Salt Lake City Construction Accident Lawyer
CASE EVALUATIONS ARE FAST, EASY, AND FREE.
The aftermath of a construction injury can be an incredibly confusing time. Workers compensation will only cover so much, and you might be able to receive better compensation through a personal injury lawsuit. To find out if your case qualifies, consult a Salt Lake City construction accident lawyer.
Construction is a dangerous profession, and while getting injured on the job allows you to file a workers compensation claim, this will only cover a small portion of the damages you’ll experience because of your injury. Many construction workers believe that this is their only option for seeking compensation, but this is not always the case.
If your accident and injury meet certain criteria, you might be able to seek additional compensation through a personal injury lawsuit against those responsible. This will allow you to recover damages for all of the losses and expenses you experience, and a Salt Lake City construction accident lawyer from Craig Swapp & Associates can help you determine what your claim is worth and whether you have grounds for a case.
You can file a civil lawsuit if either someone else or another company was at least partially responsible for your accident or injuries. Detailed below are a few of the possible scenarios that could allow you to seek a settlement beyond what workers compensation will provide:
If your employer intentionally put you into a dangerous situation or knowingly exposed you to harm, you can sue them through a personal injury lawsuit. Proving malice and intent can be challenging, so your Salt Lake City construction accident lawyer will conduct a thorough investigation into their actions.
For example, an employer who continually put workers into dangerous situations that violate OSHA standards could be argued to have knowingly and intentionally put workers into harm’s way. In this instance, they would have intentionally and repeatedly violated the law without attempting to correct the problem.
As mentioned, construction is easily one of the most dangerous industries to work in. Workers routinely work at great heights, operate heavy machinery, and are placed into situations that expose them to high voltage and dangerous substances.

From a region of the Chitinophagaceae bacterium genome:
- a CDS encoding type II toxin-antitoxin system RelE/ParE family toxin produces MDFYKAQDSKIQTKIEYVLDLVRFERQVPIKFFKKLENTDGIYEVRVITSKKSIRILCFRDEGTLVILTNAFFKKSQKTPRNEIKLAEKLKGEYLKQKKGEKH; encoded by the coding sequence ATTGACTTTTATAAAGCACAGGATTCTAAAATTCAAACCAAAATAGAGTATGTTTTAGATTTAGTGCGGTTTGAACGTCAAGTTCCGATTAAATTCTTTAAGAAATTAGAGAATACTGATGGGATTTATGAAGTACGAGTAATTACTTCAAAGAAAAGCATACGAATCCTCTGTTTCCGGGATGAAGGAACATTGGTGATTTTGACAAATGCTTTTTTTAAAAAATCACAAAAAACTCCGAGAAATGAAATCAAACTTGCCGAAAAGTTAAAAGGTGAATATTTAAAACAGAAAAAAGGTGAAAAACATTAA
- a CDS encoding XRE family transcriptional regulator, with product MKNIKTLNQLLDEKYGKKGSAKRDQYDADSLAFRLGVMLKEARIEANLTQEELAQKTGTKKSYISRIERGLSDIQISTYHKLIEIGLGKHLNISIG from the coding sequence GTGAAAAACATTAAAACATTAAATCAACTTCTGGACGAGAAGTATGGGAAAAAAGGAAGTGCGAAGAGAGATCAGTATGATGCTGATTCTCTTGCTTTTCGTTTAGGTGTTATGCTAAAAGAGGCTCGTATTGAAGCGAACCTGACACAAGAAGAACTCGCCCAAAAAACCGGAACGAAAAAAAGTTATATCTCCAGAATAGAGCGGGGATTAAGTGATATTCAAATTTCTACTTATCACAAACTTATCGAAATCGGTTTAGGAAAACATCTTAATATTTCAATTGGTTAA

What caused your accident will indicate who was at fault and may therefore determine whether you are eligible to file for personal injury damages. If your employer or coworker unintentionally caused any of the following, then you’ll probably have to settle for workers compensations. However, if malice was involved or a third party was responsible, additional compensation becomes a very real possibility:
Construction injuries are as varied as the accidents that cause them. Your injury’s required medical care, impact on your life, and extent will largely determine how much compensation you could receive.
Your Salt Lake City construction accident lawyer will have extensive experience handling claims that cover a range of different injury types:
Any financial expenses and noneconomic damages you incur as a result of your construction accident should be factored into your final settlement amount. The insurance company or at-fault party’s attorneys will attempt to get you to settle for as little as possible, so it’s important to have a Salt Lake City construction accident lawyer evaluate your offer and determine whether it is fair.
You may be entitled to compensation for any of the items listed below that apply to your case:
Any injury or accident is likely to result in a number of questions and uncertainties, and this is especially true of workplace accidents that occur on construction sites. Below, we’ve answered a few of the questions that we receive most often, but if you don’t see your question addressed, please call our office to speak with a Salt Lake City construction accident lawyer.
In Utah, employers are legally required to carry workers compensation insurance. If yours doesn’t and you get injured, you are legally allowed to file a personal injury claim seeking compensation for your injury and resulting damages.
Construction is such a dangerous industry to work in that deaths happen with enough regularity for four accident types to stand out as the most common: electrocutions, falls from heights, being struck by falling objects, and getting caught in machinery.
Whether you can sue your coworker for a workplace accident depends upon intent. If your coworker intentionally caused your injury, this would be an example of malice, giving you the option to file a personal injury claim. If it was simple negligence, you would not be able to sue.
Don’t just assume that you have to settle for what workers compensation provides. Instead, find out if you might be able to receive compensation for all of your accident-related damages and losses.
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